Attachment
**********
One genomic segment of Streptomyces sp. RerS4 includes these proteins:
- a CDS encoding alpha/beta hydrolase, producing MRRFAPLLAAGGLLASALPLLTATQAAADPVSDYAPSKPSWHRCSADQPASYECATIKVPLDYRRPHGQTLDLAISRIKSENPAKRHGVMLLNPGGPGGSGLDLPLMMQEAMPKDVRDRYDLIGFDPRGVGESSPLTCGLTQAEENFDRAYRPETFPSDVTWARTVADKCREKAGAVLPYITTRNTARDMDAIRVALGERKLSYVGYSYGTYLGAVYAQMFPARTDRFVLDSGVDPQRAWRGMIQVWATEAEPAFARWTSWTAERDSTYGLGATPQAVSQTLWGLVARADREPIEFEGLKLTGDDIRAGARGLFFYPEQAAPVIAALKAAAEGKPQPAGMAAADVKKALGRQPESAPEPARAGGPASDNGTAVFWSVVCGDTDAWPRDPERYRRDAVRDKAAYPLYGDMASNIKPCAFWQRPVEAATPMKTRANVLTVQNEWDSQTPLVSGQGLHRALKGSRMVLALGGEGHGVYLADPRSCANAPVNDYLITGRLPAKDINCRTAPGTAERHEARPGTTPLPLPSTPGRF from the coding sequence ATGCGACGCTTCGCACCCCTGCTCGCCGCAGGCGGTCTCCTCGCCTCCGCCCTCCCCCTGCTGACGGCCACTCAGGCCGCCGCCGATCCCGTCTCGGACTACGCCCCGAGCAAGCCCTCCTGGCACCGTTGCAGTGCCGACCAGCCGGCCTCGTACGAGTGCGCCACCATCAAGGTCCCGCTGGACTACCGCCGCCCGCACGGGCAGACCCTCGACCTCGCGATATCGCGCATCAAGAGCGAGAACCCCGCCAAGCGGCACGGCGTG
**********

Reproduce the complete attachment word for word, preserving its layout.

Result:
One genomic segment of Streptomyces sp. RerS4 includes these proteins:
- a CDS encoding alpha/beta hydrolase, producing MRRFAPLLAAGGLLASALPLLTATQAAADPVSDYAPSKPSWHRCSADQPASYECATIKVPLDYRRPHGQTLDLAISRIKSENPAKRHGVMLLNPGGPGGSGLDLPLMMQEAMPKDVRDRYDLIGFDPRGVGESSPLTCGLTQAEENFDRAYRPETFPSDVTWARTVADKCREKAGAVLPYITTRNTARDMDAIRVALGERKLSYVGYSYGTYLGAVYAQMFPARTDRFVLDSGVDPQRAWRGMIQVWATEAEPAFARWTSWTAERDSTYGLGATPQAVSQTLWGLVARADREPIEFEGLKLTGDDIRAGARGLFFYPEQAAPVIAALKAAAEGKPQPAGMAAADVKKALGRQPESAPEPARAGGPASDNGTAVFWSVVCGDTDAWPRDPERYRRDAVRDKAAYPLYGDMASNIKPCAFWQRPVEAATPMKTRANVLTVQNEWDSQTPLVSGQGLHRALKGSRMVLALGGEGHGVYLADPRSCANAPVNDYLITGRLPAKDINCRTAPGTAERHEARPGTTPLPLPSTPGRF from the coding sequence ATGCGACGCTTCGCACCCCTGCTCGCCGCAGGCGGTCTCCTCGCCTCCGCCCTCCCCCTGCTGACGGCCACTCAGGCCGCCGCCGATCCCGTCTCGGACTACGCCCCGAGCAAGCCCTCCTGGCACCGTTGCAGTGCCGACCAGCCGGCCTCGTACGAGTGCGCCACCATCAAGGTCCCGCTGGACTACCGCCGCCCGCACGGGCAGACCCTCGACCTCGCGATATCGCGCATCAAGAGCGAGAACCCCGCCAAGCGGCACGGCGTG